Much of the research concerning how to reduce readmissions keeps coming back to one point — readmissions can be largely attributed to what happens after the patient leaves the healthcare organization. Even with a team of the most dedicated physicians, nurses and other clinicians, we can only do so much to address factors such as healthy eating, medication adherence and the availability of transportation to follow-up appointments after the patient is discharged. And it’s precisely these factors — all impacted by larger SDOH — that influence whether, and how soon, our inpatients become readmission statistics.
See related sidebar: The 4 Cs of social determinants of health
Focusing on high-cost conditions
McLaren focuses on patients with some of the most high-cost, high-risk chronic conditions, including chronic obstructive pulmonary disease (COPD) and congestive heart failure (CHF).
After discharge, 10% to 20% of COPD patients are readmitted within 30 days (Simmering, J.E., Polgreen, L.A., et al., “Identifying Patients with COPD at High Risk of Readmission,” Journal of the COPD Foundation, 2016). Patients who are readmitted following a COPD hospitalization are at greater risk of mortality and have worse outcomes relative to patients who are not.
And the healthcare costs associated with COPD patients are high and growing. National medical costs attributed to COPD were $32.1 billion in 2010 and predicted to reach $49 billion by 2020 (Chronic Obstructive Pulmonary Disease – COPD Costs, CDC). And a study of individual worker productivity and healthcare costs found that patients with COPD incurred costs that were almost twice as high as costs for patients without COPD, after adjusting for comorbidities. Patients with COPD had significantly more than twice the odds of having a hospitalization or ED visit compared with patients in the non-COPD cohort (J.G., Patel, Coutinho, A.D., et al., “COPD affects worker productivity and health care costs,” International Journal of Chronic Obstructive Pulmonary Disease, 2018).
The numbers for CHF patients are no less daunting. CHF is the most common cause of readmission for Medicare patients in the U.S. (Chamberlain, R.S., Sond, J., et al., “Determining 30-day readmission risk for heart failure patients: The Readmission After Heart Failure scale,” International Journal of General Medicine, 2018). The 30-day readmission rates among CHF patients are 9.42% and 9.17%, for derivation and validation cohorts, respectively.
According to the CDC, about 5.7 million adults in the U.S. have heart failure, and the condition costs the nation an estimated $30.7 billion each year. (Heart Failure Fact Sheet, Centers for Disease Control and Prevention)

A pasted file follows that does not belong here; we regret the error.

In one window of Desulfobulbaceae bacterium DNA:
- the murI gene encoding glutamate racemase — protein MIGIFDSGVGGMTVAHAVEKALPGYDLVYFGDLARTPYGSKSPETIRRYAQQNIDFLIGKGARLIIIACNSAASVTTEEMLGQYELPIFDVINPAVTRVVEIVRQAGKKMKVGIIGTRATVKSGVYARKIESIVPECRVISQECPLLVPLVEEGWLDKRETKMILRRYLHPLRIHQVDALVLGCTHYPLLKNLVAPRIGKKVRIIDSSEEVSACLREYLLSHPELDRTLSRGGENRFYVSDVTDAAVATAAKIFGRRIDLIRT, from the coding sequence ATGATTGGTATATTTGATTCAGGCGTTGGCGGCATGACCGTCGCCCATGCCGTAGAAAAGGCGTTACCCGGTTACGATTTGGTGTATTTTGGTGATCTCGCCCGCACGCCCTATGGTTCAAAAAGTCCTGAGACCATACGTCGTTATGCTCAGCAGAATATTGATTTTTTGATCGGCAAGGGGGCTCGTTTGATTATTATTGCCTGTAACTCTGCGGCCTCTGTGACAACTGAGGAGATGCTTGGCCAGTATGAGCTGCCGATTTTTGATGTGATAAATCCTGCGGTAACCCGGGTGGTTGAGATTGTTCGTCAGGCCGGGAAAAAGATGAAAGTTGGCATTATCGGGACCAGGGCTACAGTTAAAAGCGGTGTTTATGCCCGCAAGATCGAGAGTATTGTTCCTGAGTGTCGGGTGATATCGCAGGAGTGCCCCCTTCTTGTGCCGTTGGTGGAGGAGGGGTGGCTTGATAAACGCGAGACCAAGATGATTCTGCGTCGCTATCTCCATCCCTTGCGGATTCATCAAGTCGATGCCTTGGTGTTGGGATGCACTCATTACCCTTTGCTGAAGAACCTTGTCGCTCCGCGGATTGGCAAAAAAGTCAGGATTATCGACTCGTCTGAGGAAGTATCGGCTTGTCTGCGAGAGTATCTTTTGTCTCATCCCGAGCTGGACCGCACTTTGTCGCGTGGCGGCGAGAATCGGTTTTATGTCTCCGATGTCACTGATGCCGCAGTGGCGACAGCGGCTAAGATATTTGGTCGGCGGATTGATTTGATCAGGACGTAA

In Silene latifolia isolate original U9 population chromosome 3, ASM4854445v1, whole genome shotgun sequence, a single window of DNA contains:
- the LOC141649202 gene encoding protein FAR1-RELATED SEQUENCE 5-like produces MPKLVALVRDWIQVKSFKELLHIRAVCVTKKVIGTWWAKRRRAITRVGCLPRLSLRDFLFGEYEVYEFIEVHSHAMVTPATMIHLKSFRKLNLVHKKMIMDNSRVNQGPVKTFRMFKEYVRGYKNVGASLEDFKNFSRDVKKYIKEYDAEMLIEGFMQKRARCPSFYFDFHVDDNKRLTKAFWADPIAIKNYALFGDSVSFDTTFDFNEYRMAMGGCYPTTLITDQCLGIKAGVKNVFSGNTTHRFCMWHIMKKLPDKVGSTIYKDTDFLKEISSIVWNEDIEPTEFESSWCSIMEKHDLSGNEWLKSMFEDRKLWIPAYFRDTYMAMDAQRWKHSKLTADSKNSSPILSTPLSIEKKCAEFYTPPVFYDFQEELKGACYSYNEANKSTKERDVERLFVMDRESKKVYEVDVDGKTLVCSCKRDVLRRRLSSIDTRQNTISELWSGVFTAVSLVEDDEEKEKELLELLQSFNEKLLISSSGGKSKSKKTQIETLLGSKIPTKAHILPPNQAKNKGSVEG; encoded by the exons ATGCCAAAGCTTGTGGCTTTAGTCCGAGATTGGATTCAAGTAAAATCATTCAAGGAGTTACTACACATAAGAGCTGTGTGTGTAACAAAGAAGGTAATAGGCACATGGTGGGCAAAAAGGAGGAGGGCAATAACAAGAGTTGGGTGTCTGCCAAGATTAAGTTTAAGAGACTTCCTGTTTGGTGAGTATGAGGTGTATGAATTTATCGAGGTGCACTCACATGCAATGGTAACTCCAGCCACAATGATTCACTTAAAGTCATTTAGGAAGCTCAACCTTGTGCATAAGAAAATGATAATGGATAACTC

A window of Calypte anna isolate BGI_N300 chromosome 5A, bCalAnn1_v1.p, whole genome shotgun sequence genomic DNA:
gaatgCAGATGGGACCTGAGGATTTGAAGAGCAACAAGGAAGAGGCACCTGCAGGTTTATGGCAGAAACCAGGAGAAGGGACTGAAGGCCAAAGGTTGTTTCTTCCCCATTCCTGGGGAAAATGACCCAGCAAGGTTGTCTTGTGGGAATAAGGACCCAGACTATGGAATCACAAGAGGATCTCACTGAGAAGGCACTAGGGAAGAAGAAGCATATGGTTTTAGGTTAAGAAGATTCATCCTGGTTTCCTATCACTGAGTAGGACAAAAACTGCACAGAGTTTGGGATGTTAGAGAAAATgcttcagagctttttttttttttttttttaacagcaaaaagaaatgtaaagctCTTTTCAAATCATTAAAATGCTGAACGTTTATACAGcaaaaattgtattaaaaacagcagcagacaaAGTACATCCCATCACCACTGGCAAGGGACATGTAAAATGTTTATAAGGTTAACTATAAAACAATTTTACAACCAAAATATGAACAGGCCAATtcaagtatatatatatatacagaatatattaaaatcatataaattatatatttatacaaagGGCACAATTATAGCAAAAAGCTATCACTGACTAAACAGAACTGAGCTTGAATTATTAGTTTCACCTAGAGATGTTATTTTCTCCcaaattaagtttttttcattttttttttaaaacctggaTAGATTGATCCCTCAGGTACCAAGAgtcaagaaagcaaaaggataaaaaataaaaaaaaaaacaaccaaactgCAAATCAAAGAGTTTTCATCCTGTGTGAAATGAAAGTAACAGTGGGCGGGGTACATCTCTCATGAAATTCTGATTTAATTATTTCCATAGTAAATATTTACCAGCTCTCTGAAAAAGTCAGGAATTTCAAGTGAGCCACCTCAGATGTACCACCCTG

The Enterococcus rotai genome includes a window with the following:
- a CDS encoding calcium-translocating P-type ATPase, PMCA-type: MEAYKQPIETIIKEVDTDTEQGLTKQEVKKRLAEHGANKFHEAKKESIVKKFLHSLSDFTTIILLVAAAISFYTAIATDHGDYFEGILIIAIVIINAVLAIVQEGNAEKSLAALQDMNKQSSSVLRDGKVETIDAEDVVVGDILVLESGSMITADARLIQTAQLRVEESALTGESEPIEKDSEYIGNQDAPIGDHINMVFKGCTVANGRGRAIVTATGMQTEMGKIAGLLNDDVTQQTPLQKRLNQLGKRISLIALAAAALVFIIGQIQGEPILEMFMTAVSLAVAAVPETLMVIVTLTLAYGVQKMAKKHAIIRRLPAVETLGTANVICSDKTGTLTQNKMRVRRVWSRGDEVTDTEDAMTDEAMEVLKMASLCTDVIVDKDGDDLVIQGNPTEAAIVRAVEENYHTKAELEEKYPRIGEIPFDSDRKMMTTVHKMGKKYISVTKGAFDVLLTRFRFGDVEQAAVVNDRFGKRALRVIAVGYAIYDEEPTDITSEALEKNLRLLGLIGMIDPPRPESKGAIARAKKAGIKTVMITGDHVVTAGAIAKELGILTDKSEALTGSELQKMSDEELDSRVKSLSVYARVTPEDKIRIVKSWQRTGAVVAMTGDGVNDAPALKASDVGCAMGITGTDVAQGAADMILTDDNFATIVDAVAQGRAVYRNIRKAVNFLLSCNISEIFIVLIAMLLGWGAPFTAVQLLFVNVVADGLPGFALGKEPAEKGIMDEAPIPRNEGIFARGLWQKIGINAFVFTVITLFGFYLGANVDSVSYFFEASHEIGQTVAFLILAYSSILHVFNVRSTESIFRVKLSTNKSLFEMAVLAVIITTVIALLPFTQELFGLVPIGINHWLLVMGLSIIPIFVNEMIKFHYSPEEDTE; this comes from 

Heart failure is an important contributor to both the burden and cost of national healthcare expenditures, with more older Americans hospitalized for heart failure than for any other medical condition. (Heidenreich, P.A., Albert, N.M., et al., “Forecasting the Impact of Heart Failure in the United States,” Circulation: Heart Failure, 2013). By 2030, more than 8 million people in the U.S. (1 in every 33), will have heart failure. Between 2012 and 2030, real total direct medical costs of heart failure are projected to increase from $21 billion to $53 billion. Total costs, including indirect costs for heart failure, are estimated to increase from $31 billion in 2012
to $70 billion in 2030.
Faced with these statistics, it was clear that reducing readmissions for these populations was essential for McLaren.
Combining technology and care coordination
My search led me to a patient engagement technology company that helps us identify SDOH factors and coordinates with local community resources in our area to help our patients get the services they need. The results include the following:
- Better health outcomes for patients
- Reduced readmissions for McLaren
- Lower costs across the board
Within 24 hours of admission, our case managers screen patients via a tablet application. The screening asks about food scarcity, transportation, social/family support networks and exercise habits, among other areas. The COPD and CHF screenings include disease-specific education, questions and information in addition to the standard SDOH inquiries. Patients who agree to the screening receive regular text messages with health information, including medication reminders and wellness tips for up to 30 days after discharge.
Based on patients’ individual screening responses, the technology identifies patients who are at high risk for potential readmission as a result of their personal SDOH factors and sends an alert to case managers. As a second step, the technology company reaches out to the appropriate local resources in our community to help ensure the identified SDOH needs are addressed. The company communicates directly with the patient and community resources to coordinate service delivery. If a connection can’t be made, they alert us again to let us know that the patient may now be at even greater risk for readmission.
Based on initial positive results, we’ve recently expanded the use of the screenings from our COPD and CHF patients to our entire inpatient population — our case managers have offered the screening to more than 600 patients in the past year.
Identifying at-risk patients
McLaren’s success can be attributed to identifying patients at risk of readmission and offering education, care coordination and follow up. By reducing readmissions, the hospital is reducing Medicare penalties and providing patients with improved care experiences and outcomes.